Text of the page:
The tree sums up this cemetery, which was designed from the beginning as an English-style rural garden. It was a serene, rural place of rest, suitable for walks. Between the summits of Mount Royal Park, there were several ideal little valleys. To the Protestant cemetery on Mount Royal, created in 1852, were added the Catholic Notre Dame des Neiges Cemetery, which was very large, laid out in 1855, and the cemeteries for the three synagogues: Shearith Israel, Spanish and Portuguese in origin (in 1852), Shaar Hashomayim and Temple Emanu-El (1890). All the religions present on the mountain in 1900 offered the members of their congregations a peaceful final resting place, in expectation of resurrection, the Last Judgment and eternal life.
This photograph was taken shortly after the burial of Lieutenant-Colonel Henry McKay. Deceased in October 1904, McKay lies beside his wife, Julia Eliza, née Hamilton, who died in 1893, and George W. Hamilton, a stockbroker who died in 1897. The smaller monuments are in memory of very young children, including "Baby Beryl" under his little marble cross.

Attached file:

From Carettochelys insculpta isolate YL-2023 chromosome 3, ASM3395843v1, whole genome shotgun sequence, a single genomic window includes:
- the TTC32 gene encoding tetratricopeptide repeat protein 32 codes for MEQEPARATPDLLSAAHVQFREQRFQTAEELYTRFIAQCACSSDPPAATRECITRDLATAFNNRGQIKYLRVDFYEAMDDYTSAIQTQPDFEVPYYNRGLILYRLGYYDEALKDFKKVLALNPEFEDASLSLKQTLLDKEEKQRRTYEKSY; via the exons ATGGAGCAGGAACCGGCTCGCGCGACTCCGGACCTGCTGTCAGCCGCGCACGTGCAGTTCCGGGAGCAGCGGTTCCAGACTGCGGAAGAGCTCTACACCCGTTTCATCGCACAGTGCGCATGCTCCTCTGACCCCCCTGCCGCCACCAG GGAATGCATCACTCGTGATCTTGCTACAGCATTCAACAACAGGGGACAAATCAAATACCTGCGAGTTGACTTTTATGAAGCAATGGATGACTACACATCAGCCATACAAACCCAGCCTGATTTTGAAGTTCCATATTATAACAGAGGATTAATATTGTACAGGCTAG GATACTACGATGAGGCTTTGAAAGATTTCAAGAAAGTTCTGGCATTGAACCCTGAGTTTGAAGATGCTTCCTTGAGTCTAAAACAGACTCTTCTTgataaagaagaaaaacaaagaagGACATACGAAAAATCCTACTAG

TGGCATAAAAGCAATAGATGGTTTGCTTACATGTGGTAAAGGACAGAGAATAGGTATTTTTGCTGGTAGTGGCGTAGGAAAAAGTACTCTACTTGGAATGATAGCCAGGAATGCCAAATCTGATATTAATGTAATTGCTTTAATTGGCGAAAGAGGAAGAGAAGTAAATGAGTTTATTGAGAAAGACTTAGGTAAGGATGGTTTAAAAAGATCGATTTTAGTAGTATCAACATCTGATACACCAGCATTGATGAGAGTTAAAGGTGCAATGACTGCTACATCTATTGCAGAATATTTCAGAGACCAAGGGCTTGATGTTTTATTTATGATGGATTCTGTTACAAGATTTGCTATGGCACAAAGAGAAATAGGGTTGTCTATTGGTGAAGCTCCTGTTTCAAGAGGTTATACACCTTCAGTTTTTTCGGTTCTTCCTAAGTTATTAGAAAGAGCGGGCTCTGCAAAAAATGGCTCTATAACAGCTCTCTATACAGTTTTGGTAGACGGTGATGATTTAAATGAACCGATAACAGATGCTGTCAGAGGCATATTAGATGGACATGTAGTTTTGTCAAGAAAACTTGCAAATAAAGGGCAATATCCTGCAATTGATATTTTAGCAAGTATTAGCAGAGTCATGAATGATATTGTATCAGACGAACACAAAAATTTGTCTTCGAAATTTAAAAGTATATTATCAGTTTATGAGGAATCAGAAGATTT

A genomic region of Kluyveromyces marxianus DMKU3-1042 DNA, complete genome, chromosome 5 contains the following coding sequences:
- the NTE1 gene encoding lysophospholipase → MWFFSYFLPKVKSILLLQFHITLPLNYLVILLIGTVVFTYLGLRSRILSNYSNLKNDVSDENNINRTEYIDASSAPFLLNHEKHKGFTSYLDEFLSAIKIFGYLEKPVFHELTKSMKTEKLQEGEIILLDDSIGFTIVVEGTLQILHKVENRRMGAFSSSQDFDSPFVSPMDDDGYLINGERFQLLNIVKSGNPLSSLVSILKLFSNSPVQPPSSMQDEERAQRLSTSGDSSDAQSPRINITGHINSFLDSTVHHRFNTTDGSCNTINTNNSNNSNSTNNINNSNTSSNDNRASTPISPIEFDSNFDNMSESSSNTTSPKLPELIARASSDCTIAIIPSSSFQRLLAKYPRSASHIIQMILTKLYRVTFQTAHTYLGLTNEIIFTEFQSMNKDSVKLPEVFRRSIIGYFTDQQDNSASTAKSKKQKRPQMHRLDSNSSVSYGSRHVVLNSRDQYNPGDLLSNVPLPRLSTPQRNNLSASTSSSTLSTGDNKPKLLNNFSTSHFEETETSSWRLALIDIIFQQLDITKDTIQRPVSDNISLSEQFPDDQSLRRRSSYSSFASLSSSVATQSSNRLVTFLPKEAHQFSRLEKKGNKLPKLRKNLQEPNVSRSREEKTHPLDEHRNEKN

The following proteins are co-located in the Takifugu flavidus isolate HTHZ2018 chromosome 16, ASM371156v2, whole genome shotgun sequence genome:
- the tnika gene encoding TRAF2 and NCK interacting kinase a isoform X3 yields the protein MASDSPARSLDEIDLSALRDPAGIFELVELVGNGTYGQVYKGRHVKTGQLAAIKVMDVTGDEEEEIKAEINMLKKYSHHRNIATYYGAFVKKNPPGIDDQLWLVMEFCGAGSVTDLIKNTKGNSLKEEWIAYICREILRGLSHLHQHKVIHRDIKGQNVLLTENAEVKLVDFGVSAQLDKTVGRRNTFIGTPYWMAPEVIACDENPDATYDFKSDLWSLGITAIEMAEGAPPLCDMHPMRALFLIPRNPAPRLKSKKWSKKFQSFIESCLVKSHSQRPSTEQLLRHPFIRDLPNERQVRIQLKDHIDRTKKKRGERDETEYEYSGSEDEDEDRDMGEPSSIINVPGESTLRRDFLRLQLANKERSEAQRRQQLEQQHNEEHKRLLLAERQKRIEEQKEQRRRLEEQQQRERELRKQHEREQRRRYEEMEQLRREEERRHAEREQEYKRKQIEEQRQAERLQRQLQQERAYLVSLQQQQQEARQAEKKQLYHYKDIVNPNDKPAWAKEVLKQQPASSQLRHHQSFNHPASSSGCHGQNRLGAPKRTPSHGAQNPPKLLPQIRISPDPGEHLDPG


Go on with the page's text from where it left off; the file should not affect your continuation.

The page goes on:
The tree sums up this cemetery, which was designed from the beginning as an English-style rural garden. It was a serene, rural place of rest, suitable for walks. Between the summits of Mount Royal Park, there were several ideal little valleys. To the Protestant cemetery on Mount Royal, created in 1852, were added the Catholic Notre Dame des Neiges Cemetery, which was very large, laid out in 1855, and the cemeteries for the three synagogues: Shearith Israel, Spanish and Portuguese in origin (in 1852), Shaar Hashomayim and Temple Emanu-El (1890). All the religions present on the mountain in 1900 offered the members of their congregations a peaceful final resting place, in expectation of resurrection, the Last Judgment and eternal life.
Printed Documents
  • Continuité : Le mont Royal, nature urbaine. 2001. Vol. 90 (Fall).
  • Dauth, chanoine Gaspard, and abbé Perron. 1900. Le Diocèse de Montréal à la fin du dix-neuvième siècle : Avec portraits du clergé, hélio-gravures et notices historiques de toutes les églises et presbytères, institutions d'éducation et de charité, sociétés de bienfaisance, oeuvres de fabrique et commissions scolaires. Pref. by Raphaël Bellemare. Montreal : Eusèbe Sénécal.
  • Marsan, Jean-Claude. 1994. Montréal en évolution : Historique du développement de l'architecture et de l'environnement urbain montréalais. Montreal : Éditions du Méridien.